If you were a Free fan back in the days then this is a natural progression. It carries on in the same musical traditions but there is a more "rock" defined direction to the album with the exception of "Seagull". This track is so different and surprising that it was one of the reasons that I purchased the cassette many years ago and the reason for updating to CD now The title track is as memorable as All Right Now was
Following the death of Paul Kossoff and the disintegration of Free, possibly one of Britain's greatest blues rock bands, singer Paul Rodgers and drummer Simon Kirke of Free recruited guitarist Mick Ralphs from Mott the Hoople and bassist Boz Burrell from King Crimson to form Bad Company, which I consider to be one of the better `supergroups' from the seventies.
Debuting in 1973 with this self titled album, the group pretty much set out the eganda for where they wanted to go. Paul Rodgers built on his reputation as a powerful voice, belting out track after track of powerhouse blues rock. The band provide the perfect backing, with driving rhythms, inventive bass lines and restrained yet impassioned guitar licks and hooks.
There is track after track of classic rock here - tune into any rock radio station for an hour and the chances are that you will hear a track of this album. And there is a reason for this, it is superbly done, well crafted rock that really uplifts you and leaves you wanting more. An absolutely classic album.
Way back in the 1970s, a friend persuaded me that the best Bad Company album was 'Straight Shooter,' so that was the first of their albums I listened to. It was fair, but not overwhelming. It was many years before I heard this, their debut, and I listened to it for weeks. 'Bad Company' has a big sound, hard guitars, a great drum performance from Simon Kirke and, of course, Paul Rodgers lives up to his reputation for being the best British rock singer. 'Can't Get Enough' features an almost moronic, cliche-ridden lyric, but Rodgers puts it over so well it doesn't matter. Only 'Movin' On' has the same uplifting swagger. Most of the songs are bluesy and plaintive, though Rodgers' 'Seagull' closes the album in a softer, acoustic style. Comparisons with Free are inevitable, but guitarists Mick Ralphs and Paul Kossoff are so different in style, that such considerations are irrelevant. This is undeniably a hard rock album by a band suited to stadium gigs as opposed to the club and college-oriented kids who made great British blues. Whatever the arguments,'Bad Company' is one of the great rock albums.
Bad Company's albums were often rather uneven, but this their 1974 debut album is strong almost all the way through, and the group's best offering, alongside "Straight Shooter". Many of their best and best-known songs are here ("Can't Get Enough", "Ready For Love", "Bad Company" and the best of the lot, "Movin' On"), and "Bad Company" offers 34½ minutes of classic, stripped-down rock n' roll with a bluesy flavour. It may not be particularly original, but it combines good, solid seventies rock music, good musicianship and a great vocalist in former Free frontman Paul Rodgers. The only "problem" is that the best songs on this album are all on their excellent compilation "10 From 6", but "Bad Company" is still an excellent record and a fine place to start if you're new to the band.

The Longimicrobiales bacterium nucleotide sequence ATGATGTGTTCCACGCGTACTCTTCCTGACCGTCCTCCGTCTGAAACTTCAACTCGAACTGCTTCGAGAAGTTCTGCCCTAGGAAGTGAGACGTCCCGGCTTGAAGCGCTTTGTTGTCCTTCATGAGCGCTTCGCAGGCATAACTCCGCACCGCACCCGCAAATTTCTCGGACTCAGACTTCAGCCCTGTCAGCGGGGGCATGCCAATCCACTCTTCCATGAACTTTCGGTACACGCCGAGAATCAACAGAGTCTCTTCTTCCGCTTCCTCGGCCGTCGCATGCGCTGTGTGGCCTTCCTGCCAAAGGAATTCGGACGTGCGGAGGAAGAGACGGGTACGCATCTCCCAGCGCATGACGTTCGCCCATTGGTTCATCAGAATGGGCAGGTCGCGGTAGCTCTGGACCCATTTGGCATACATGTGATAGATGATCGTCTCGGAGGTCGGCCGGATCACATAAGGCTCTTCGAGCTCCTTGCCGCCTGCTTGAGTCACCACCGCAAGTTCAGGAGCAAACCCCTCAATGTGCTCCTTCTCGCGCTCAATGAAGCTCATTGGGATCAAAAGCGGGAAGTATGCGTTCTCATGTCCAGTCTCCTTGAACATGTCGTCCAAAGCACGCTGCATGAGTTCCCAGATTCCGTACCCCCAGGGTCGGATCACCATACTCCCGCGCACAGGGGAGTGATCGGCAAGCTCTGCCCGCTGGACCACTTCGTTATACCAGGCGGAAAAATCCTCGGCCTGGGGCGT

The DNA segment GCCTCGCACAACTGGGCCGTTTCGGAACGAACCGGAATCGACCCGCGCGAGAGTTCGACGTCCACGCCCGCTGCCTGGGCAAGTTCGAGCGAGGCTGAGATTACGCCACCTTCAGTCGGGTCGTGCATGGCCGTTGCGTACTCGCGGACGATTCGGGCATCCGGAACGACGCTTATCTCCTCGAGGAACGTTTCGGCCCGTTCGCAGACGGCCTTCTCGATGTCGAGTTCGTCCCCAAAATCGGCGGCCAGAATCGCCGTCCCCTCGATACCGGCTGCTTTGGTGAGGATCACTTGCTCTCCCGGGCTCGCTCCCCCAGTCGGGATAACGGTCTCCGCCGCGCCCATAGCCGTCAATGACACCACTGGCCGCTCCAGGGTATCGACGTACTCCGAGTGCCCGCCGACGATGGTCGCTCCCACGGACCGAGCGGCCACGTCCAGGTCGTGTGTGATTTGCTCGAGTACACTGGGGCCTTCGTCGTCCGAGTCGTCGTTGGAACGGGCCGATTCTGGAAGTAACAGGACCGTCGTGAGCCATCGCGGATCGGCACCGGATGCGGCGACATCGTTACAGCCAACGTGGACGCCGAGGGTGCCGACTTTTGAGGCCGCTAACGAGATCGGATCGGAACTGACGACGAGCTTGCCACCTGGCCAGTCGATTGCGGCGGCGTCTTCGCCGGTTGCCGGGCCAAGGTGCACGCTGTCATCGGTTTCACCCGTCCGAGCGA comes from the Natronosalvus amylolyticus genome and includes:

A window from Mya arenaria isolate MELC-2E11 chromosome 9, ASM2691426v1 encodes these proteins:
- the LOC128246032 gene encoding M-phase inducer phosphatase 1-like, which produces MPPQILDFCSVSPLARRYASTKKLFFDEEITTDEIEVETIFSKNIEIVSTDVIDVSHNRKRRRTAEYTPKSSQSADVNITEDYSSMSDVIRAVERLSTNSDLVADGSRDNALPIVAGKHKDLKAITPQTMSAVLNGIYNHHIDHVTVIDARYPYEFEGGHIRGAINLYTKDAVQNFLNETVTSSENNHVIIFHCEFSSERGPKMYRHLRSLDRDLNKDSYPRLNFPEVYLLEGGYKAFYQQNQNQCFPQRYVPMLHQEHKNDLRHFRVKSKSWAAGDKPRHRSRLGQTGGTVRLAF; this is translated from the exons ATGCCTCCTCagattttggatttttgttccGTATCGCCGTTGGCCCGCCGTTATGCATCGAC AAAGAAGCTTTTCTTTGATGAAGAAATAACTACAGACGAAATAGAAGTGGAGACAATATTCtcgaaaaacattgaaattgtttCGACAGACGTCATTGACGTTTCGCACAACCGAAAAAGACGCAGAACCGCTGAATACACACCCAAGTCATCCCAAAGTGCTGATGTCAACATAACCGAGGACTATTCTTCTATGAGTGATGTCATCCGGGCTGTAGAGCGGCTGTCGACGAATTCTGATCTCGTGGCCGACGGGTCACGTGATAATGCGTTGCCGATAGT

Bad Company's self-titled 1974 debut release was the first album to come out on the Swan Song label other than Led Zeppelin. Fortunately it proved to be one of the better debut albums of the decade representing good old fashioned back to the basics rock 'n' roll. "Can't Get Enough" with its catchy guitar lick was the big hit off of the album, but my fav track is still the moody title track (i.e., "Bad Company" off of Bad Company's "Bad Company" album). Bad Company was a supergroup, with singer Paul Rodgers and drummer Simon Kirke coming from Free, guitarist Mick Ralphs from Mott the Hoople, and Boz Burrell from King Crimson and having more success than all of those groups put together with this first album. Following the Led Zeppelin model, strong vocalist Rodgers and blues-based guitarist Ralphs provide the heart and soul of the music, giving Bad Company its signature sound. Meanwhile, do you think AC/DC got their idea for the cover of "Back in Black" from this one? Unfortunately it was all downhill for the group from this first effort, with "Straight Shooter" being a step down and "Run with the Pack" continuing the slide. If you pick up their hits collection "10 from 6" (which ignores one of the first six albums anyhow) you will get the four best tracks from this one, which is the only album from Bad Company that really stands alone.
Their greatest work, includes rock classics like "Can't Get Enough" and "Bad Company". In my view they are just a bit better and a bit more rockier than Free, Rodgers first band. Heard individually, the songs are excellent but as an album they stand out even more. 'Rodgers' vocals are awesome and some of Mick Ralphs guitar playing is excellent. Also, Simon Kirke is one of the world's greatest ever drummers behind John Bonham, Mitch Mitchell and Ginger Baker. A must buy for the ardent rock lover.